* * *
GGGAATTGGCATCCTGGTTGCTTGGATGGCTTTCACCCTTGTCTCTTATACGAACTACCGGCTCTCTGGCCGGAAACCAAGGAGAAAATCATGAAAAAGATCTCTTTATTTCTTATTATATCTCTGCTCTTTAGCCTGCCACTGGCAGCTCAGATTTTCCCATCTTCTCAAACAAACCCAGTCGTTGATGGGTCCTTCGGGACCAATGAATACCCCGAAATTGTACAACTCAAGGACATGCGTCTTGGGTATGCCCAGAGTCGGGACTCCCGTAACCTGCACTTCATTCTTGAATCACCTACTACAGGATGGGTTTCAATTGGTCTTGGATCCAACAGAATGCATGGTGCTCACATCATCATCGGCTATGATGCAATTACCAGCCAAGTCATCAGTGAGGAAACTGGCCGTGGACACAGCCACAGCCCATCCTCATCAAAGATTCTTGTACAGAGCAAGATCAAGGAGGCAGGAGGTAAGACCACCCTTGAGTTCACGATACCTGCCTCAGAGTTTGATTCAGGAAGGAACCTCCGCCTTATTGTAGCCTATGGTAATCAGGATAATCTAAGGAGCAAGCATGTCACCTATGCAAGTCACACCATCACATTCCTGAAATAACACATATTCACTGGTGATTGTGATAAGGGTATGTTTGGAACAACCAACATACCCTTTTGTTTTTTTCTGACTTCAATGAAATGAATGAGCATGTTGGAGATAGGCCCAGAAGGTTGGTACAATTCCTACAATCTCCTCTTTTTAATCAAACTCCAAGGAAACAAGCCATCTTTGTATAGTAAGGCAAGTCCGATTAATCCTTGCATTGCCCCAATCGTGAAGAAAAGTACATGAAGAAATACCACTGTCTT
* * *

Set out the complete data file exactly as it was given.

GGGAATTGGCATCCTGGTTGCTTGGATGGCTTTCACCCTTGTCTCTTATACGAACTACCGGCTCTCTGGCCGGAAACCAAGGAGAAAATCATGAAAAAGATCTCTTTATTTCTTATTATATCTCTGCTCTTTAGCCTGCCACTGGCAGCTCAGATTTTCCCATCTTCTCAAACAAACCCAGTCGTTGATGGGTCCTTCGGGACCAATGAATACCCCGAAATTGTACAACTCAAGGACATGCGTCTTGGGTATGCCCAGAGTCGGGACTCCCGTAACCTGCACTTCATTCTTGAATCACCTACTACAGGATGGGTTTCAATTGGTCTTGGATCCAACAGAATGCATGGTGCTCACATCATCATCGGCTATGATGCAATTACCAGCCAAGTCATCAGTGAGGAAACTGGCCGTGGACACAGCCACAGCCCATCCTCATCAAAGATTCTTGTACAGAGCAAGATCAAGGAGGCAGGAGGTAAGACCACCCTTGAGTTCACGATACCTGCCTCAGAGTTTGATTCAGGAAGGAACCTCCGCCTTATTGTAGCCTATGGTAATCAGGATAATCTAAGGAGCAAGCATGTCACCTATGCAAGTCACACCATCACATTCCTGAAATAACACATATTCACTGGTGATTGTGATAAGGGTATGTTTGGAACAACCAACATACCCTTTTGTTTTTTTCTGACTTCAATGAAATGAATGAGCATGTTGGAGATAGGCCCAGAAGGTTGGTACAATTCCTACAATCTCCTCTTTTTAATCAAACTCCAAGGAAACAAGCCATCTTTGTATAGTAAGGCAAGTCCGATTAATCCTTGCATTGCCCCAATCGTGAAGAAAAGTACATGAAGAAATACCACTGTCTT